Video footage posted on YouTube on September 23 by a local activist who spoke to Human Rights Watch shows some of the civilians injured in the strikes and the aftermath of the attacks. Another video posted by the Shaam News Network showed three children, two who appear to have been killed, and one who appears to have been injured in the missile strikes. An additional video, posted on YouTube by the local activist who spoke to Human Rights Watch, shows two children being rushed to receive medical treatment in the aftermath of the attack, and another shows an adult victim being pulled out of the rubble. One of the local residents who spoke to Human Rights Watch identified this person as Ramzia Mahmoud Juma Moaz.

The activist who spoke to Human Rights Watch said that six additional civilians – three children and three women – were also killed in the strikes on the villages but Human Rights Watch was unable to verify this claim. He said that approximately 15 others, including women and children, were injured.

The US Department of Defense posted a statement on its Facebook page on September 23 in which it confirms that US Central Command conducted eight strikes against the Khorasan Group, an al-Qaeda affiliate, west of Aleppo, purportedly to “disrupt the imminent attack plotting against the United States and Western interests” on September 23. The US Department of Defense did not identify the area it hit or provide any details about any strike on Kafr Deryan, but the village is west of Aleppo.

The Syrian Network for Human Rights (SNHR) reported that the missile attacks on Kafr Deryan struck Jabhat al-Nusra’s headquarters, including a weapons depot. According to SNHR, however, secondary explosions caused by the US strikes on the weapons caches led to the collapse of a residence about 100 meters away, causing 12 civilian deaths, including the civilian victims named by the witnesses who spoke to Human Rights Watch.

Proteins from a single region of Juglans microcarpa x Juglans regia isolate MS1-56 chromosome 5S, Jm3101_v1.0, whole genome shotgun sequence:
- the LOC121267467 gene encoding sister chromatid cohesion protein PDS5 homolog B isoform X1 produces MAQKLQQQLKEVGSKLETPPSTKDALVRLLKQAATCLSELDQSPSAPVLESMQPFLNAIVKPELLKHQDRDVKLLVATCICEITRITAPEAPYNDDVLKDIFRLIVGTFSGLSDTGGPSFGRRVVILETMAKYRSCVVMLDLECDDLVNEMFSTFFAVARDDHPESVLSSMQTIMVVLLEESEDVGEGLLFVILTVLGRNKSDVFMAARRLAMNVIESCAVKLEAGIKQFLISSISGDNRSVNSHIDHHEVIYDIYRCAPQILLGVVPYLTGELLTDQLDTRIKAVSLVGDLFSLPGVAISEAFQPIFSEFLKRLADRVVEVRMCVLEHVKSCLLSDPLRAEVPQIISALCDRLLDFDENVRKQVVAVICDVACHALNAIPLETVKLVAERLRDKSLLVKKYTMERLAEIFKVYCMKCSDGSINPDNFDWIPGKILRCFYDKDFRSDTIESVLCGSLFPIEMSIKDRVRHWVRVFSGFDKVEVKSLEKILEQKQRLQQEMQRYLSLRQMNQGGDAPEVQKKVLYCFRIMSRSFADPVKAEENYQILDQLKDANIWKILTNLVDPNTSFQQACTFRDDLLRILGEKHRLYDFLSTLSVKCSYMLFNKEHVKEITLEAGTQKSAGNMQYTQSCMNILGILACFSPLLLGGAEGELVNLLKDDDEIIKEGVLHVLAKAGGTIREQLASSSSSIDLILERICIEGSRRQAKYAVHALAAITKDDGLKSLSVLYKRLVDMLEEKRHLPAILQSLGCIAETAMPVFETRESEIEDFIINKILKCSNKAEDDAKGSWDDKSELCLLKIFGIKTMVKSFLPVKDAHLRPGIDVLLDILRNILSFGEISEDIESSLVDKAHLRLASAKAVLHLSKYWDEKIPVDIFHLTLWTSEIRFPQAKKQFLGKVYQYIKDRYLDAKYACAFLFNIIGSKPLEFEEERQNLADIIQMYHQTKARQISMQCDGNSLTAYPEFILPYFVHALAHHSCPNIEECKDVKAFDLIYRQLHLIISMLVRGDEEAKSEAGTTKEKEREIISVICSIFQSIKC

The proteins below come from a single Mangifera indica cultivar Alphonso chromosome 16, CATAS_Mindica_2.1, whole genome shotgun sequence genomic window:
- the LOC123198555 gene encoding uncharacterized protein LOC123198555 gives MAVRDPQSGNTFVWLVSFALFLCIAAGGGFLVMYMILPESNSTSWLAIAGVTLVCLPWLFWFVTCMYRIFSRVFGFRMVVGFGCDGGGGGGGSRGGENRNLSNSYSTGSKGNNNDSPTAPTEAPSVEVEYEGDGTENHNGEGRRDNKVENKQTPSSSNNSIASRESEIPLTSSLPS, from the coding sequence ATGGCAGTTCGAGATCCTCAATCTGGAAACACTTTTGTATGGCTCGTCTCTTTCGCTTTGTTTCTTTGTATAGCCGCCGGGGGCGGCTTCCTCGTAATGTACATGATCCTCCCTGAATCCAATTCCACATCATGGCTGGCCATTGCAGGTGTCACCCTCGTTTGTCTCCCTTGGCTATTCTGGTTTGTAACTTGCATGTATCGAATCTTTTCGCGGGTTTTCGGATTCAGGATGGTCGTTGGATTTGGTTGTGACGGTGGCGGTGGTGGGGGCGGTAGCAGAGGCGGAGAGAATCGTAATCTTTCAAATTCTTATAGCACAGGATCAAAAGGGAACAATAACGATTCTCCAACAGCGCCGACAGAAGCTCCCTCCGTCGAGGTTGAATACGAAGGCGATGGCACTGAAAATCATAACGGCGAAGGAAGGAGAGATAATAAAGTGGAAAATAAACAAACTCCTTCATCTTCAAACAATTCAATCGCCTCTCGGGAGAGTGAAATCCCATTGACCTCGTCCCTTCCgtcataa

The three residents all said, however, that the civilians were all killed when missiles struck their homes directly, and two of the residents said they had seen weapons remnants at the site of the destroyed homes, suggesting that the strikes directly caused the fatalities.

The local activist told Human Rights Watch that he was at the scene of the attack on the two residences about 10 minutes after the strikes and that he and other activists collected the remnants from the weapons used in the strikes and videotaped them and posted some of the footage of the aftermath of the strikes on YouTube. Human Rights Watch reviewed his footage and has identified the remnants as debris of a turbofan engine from a Tomahawk cruise missile, a weapon that only the US and British governments have. According to the Department of Defense the United States used 47 Tomahawk cruise missiles launched from the USS Arleigh Burke and USS Philippine Sea in its attacks in Syria on September 23, along with airstrikes. The British military did not conduct any military strikes in Syria on September 23.

Witness accounts suggest that the attack on the village harmed civilians but did not strike a military target, violating the laws of war by failing to discriminate between combatants and civilians, or that it unlawfully caused civilian loss disproportionate to the expected military advantage. The US government should investigate credible allegations of violations of the laws of war, such the strikes on Kafr Deryan, and publish its findings, Human Rights Watch said. In the event of wrongdoing, the United States should ensure accountability and provide appropriate redress. Further, the United States should take all feasible precautions to minimize harm to civilians in future attacks.

“Civilians in many parts of Syria are still living under constant threat of airstrikes from their own government,” Houry said. “The US needs to take all necessary measures to protect civilians from their own strikes.”